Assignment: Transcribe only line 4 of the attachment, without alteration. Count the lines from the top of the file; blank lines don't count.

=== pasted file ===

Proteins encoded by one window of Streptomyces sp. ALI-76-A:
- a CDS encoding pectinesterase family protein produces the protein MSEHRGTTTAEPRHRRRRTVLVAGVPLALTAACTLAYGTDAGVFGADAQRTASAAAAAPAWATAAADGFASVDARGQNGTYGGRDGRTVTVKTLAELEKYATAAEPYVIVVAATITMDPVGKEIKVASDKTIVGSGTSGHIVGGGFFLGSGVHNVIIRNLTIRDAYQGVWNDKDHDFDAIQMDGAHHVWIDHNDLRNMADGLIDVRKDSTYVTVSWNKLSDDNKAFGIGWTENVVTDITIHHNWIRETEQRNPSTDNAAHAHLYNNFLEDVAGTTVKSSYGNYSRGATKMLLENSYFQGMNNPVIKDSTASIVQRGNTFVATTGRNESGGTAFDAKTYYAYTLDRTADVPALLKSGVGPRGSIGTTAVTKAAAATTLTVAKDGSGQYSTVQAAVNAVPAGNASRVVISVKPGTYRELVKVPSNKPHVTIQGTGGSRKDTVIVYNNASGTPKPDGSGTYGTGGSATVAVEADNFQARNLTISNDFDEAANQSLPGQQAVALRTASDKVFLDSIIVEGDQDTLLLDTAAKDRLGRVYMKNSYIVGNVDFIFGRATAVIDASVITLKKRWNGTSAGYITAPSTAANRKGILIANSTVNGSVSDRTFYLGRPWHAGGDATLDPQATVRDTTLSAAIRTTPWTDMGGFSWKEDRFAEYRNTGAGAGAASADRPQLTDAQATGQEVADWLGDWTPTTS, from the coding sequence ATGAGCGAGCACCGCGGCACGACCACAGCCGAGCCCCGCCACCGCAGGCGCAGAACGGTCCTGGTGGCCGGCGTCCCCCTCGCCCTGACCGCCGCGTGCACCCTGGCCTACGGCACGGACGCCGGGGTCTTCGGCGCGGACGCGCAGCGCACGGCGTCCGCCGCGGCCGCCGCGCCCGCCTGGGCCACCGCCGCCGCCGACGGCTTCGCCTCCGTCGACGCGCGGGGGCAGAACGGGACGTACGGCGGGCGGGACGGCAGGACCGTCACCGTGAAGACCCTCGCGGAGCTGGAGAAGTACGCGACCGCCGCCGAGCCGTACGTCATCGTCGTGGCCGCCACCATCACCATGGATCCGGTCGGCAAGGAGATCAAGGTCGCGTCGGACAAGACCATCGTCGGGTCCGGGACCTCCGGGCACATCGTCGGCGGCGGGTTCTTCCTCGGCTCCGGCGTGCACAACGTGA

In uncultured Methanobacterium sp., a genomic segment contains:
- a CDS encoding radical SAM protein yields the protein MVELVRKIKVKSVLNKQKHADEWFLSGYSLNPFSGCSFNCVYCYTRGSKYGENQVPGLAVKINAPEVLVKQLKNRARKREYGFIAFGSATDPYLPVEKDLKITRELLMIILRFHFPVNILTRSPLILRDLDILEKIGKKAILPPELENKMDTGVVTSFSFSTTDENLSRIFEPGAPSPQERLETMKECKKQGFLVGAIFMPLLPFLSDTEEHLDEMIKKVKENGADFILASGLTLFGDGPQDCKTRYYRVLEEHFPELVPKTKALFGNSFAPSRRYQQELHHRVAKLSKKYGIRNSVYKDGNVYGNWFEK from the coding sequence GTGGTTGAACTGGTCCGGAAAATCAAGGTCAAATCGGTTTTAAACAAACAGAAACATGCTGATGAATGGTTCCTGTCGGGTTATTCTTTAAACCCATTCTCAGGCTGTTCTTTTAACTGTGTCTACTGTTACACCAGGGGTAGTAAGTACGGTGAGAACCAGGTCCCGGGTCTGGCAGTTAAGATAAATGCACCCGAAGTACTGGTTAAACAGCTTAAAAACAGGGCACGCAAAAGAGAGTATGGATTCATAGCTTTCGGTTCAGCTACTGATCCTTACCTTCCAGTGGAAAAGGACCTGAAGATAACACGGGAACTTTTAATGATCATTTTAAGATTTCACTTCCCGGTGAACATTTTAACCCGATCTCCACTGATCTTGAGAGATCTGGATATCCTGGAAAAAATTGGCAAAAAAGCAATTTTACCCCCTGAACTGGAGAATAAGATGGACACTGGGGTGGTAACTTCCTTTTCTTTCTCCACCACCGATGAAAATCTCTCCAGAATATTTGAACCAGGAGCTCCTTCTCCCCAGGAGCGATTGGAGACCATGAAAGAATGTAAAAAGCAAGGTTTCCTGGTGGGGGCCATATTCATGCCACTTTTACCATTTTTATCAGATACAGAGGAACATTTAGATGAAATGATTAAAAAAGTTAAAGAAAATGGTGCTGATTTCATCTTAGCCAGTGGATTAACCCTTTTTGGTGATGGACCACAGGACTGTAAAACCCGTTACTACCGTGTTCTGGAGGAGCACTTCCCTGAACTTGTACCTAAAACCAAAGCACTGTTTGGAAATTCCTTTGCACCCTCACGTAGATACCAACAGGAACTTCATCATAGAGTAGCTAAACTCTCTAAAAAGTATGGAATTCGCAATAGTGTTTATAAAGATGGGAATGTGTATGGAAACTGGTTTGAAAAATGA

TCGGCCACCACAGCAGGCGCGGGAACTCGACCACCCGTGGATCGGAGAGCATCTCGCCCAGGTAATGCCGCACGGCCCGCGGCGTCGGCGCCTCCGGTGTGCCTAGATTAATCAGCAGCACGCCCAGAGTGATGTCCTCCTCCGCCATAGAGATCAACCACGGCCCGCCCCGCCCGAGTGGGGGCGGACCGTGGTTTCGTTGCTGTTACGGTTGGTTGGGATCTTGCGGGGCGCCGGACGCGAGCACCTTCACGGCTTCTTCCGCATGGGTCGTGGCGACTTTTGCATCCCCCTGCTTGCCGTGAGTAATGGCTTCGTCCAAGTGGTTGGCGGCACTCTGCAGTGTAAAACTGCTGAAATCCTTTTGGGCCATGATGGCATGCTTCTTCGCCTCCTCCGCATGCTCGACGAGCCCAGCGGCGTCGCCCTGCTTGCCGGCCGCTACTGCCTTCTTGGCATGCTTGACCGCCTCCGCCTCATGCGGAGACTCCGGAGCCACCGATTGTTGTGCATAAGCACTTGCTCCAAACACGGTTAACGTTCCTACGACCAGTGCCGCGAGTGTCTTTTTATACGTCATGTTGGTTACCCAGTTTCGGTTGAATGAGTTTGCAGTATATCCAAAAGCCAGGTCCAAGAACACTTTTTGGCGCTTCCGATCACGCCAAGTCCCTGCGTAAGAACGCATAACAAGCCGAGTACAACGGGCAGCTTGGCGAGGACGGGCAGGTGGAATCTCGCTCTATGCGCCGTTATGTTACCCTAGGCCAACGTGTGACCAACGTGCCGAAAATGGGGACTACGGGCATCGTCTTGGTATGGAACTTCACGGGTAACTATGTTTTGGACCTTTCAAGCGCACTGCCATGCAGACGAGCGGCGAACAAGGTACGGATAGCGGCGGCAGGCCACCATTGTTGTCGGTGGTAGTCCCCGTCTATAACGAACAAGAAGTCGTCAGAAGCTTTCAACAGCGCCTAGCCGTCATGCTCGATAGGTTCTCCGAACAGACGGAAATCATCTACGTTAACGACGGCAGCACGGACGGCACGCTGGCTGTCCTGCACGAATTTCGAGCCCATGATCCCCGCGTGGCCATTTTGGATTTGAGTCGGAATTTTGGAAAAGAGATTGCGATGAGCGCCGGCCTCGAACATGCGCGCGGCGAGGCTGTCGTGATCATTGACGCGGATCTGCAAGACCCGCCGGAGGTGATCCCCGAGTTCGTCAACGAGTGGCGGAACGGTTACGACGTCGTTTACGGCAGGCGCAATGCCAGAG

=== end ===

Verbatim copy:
- a CDS encoding radical SAM protein yields the protein MVELVRKIKVKSVLNKQKHADEWFLSGYSLNPFSGCSFNCVYCYTRGSKYGENQVPGLAVKINAPEVLVKQLKNRARKREYGFIAFGSATDPYLPVEKDLKITRELLMIILRFHFPVNILTRSPLILRDLDILEKIGKKAILPPELENKMDTGVVTSFSFSTTDENLSRIFEPGAPSPQERLETMKECKKQGFLVGAIFMPLLPFLSDTEEHLDEMIKKVKENGADFILASGLTLFGDGPQDCKTRYYRVLEEHFPELVPKTKALFGNSFAPSRRYQQELHHRVAKLSKKYGIRNSVYKDGNVYGNWFEK from the coding sequence GTGGTTGAACTGGTCCGGAAAATCAAGGTCAAATCGGTTTTAAACAAACAGAAACATGCTGATGAATGGTTCCTGTCGGGTTATTCTTTAAACCCATTCTCAGGCTGTTCTTTTAACTGTGTCTACTGTTACACCAGGGGTAGTAAGTACGGTGAGAACCAGGTCCCGGGTCTGGCAGTTAAGATAAATGCACCCGAAGTACTGGTTAAACAGCTTAAAAACAGGGCACGCAAAAGAGAGTATGGATTCATAGCTTTCGGTTCAGCTACTGATCCTTACCTTCCAGTGGAAAAGGACCTGAAGATAACACGGGAACTTTTAATGATCATTTTAAGATTTCACTTCCCGGTGAACATTTTAACCCGATCTCCACTGATCTTGAGAGATCTGGATATCCTGGAAAAAATTGGCAAAAAAGCAATTTTACCCCCTGAACTGGAGAATAAGATGGACACTGGGGTGGTAACTTCCTTTTCTTTCTCCACCACCGATGAAAATCTCTCCAGAATATTTGAACCAGGAGCTCCTTCTCCCCAGGAGCGATTGGAGACCATGAAAGAATGTAAAAAGCAAGGTTTCCTGGTGGGGGCCATATTCATGCCACTTTTACCATTTTTATCAGATACAGAGGAACATTTAGATGAAATGATTAAAAAAGTTAAAGAAAATGGTGCTGATTTCATCTTAGCCAGTGGATTAACCCTTTTTGGTGATGGACCACAGGACTGTAAAACCCGTTACTACCGTGTTCTGGAGGAGCACTTCCCTGAACTTGTACCTAAAACCAAAGCACTGTTTGGAAATTCCTTTGCACCCTCACGTAGATACCAACAGGAACTTCATCATAGAGTAGCTAAACTCTCTAAAAAGTATGGAATTCGCAATAGTGTTTATAAAGATGGGAATGTGTATGGAAACTGGTTTGAAAAATGA